[TYPES] types

Philip Wadler wadler at inf.ed.ac.uk
Tue May 13 06:43:25 EDT 2014

Vladimir's intriguing question reminds me of a related question: Why do we
call them 'types' at all?. That is, how did the concept named by Russell
end up as a term in computing? Perhaps someone on this list knows the

Turing published papers on type theory, so we know Turing read Russell
(citation available), and we know Backus used 'type' in FORTRAN (citation
required---I just tried scanning for an early FORTRAN paper to confirm it
uses the word 'type', but did not succeed in ten minutes). What is the line
between these two? Did Turing use the term 'type' in connection with
computers? Did von Neumann or the other early architects? What source or
sources influenced Backus?

Yours, -- P

.   \ Philip Wadler, Professor of Theoretical Computer Science
.   /\ School of Informatics, University of Edinburgh
.  /  \ http://homepages.inf.ed.ac.uk/wadler/

On 13 May 2014 05:10, Gershom Bazerman <gershomb at gmail.com> wrote:

> [ The Types Forum, http://lists.seas.upenn.edu/mailman/listinfo/types-list]
> On 5/12/14, 5:54 PM, Cody Roux wrote:
>> [ The Types Forum, http://lists.seas.upenn.edu/
>> mailman/listinfo/types-list ]
>> As others have noted, tracing historical shifts in points of view is
>> quite difficult. I somehow feel that the "Lawvere" part of the
>> "Curry-Howard-Lawvere-isomorphism" is at the heart of the real shift
>> from a "prohibitive" point of view to a "prescriptive" point of view.
>>  Thanks, Vladimir for your very interesting question. It is really a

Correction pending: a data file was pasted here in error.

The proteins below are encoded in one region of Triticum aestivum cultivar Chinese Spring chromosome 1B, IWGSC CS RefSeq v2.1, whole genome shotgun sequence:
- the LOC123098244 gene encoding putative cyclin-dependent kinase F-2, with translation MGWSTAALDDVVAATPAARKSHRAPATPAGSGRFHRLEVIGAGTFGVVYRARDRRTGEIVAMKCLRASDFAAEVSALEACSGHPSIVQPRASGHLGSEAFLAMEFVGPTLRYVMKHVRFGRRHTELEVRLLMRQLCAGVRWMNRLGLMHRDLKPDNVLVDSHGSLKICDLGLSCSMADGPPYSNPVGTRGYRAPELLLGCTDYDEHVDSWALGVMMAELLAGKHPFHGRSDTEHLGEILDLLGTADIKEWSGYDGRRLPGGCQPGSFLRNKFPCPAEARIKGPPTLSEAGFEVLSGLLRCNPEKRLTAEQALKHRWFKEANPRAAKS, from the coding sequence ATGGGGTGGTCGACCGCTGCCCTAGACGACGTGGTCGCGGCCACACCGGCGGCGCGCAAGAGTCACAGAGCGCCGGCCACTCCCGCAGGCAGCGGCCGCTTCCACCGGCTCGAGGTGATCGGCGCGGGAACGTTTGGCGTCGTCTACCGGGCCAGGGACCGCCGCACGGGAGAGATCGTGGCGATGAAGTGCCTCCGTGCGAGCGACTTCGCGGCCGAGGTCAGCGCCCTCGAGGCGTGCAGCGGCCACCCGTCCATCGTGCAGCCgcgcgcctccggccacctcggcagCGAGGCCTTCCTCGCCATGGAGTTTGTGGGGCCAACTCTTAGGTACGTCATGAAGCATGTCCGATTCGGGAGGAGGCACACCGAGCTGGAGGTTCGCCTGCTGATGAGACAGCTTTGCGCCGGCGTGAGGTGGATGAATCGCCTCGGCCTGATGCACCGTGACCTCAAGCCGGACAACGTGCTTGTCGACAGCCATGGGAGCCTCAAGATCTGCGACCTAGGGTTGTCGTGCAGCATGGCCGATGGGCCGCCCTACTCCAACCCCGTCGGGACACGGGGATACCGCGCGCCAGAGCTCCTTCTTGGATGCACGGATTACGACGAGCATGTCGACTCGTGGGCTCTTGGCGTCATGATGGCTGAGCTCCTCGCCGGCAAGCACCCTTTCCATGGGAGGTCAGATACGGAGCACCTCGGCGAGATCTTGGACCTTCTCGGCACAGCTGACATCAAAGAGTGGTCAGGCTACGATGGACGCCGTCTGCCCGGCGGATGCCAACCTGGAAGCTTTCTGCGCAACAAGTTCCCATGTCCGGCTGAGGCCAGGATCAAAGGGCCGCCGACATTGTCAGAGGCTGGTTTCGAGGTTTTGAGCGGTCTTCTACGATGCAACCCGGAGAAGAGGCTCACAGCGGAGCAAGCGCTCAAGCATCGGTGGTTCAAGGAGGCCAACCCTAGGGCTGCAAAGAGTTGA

> shame that (as far as I know) there is not a comprehensive article or book
> that we could turn to on this material. To follow up on the "Lawvere part",
> Goguen and the ADJ group developed initial algebra semantics as an
> algebraic theory of abstract data types in the early-mid 1970s, directly
> inspired by Lawvere's work in semantics. Goguen and Burstall went on to
> develop the CLEAR specification language, which elaborated these ideas, and
> as far as I know algebraic data types proper were first implemented in HOPE
> (described in Burstall, MacQueen, Sannella, 1980). It seems to me that the
> shift from data-types-as-hiding (the "abstract" notion of modularity) to
> data-types-as-presenting-actions (algebraic data types) is an example of
> precisely that shift from restriction to possibility that we're looking for.
> (However, I am confused by the reference to "Curry-Howard-Lawvere" as I
> thought the isomorphism proper [via cartesian closed categories] was due to
> Lambek? Is this a mistype, or was Lawvere more involved in that portion of
> the story than I realize?)
> In skimming papers looking for ideas here, I ran into a very funny
> counterexample as well. Reynolds' 1972 "Definitional Interpreters for
> Higher-Order Programming Languages" praises Scott semantics as follows:
> "The central technical problem that Scott has solved is to define functions
> that are not only higher-order, but also _typeless_, so that any function
> may be applied to any other function, including itself." From a modern
> perspective, this of course reads as very strange praise. But, I suppose
> (since I am too young to _know_), at the time it must have seemed that
> being typeless was essential to allowing general recursion, higher order
> functions, etc.
> Cheers,
> Gershom
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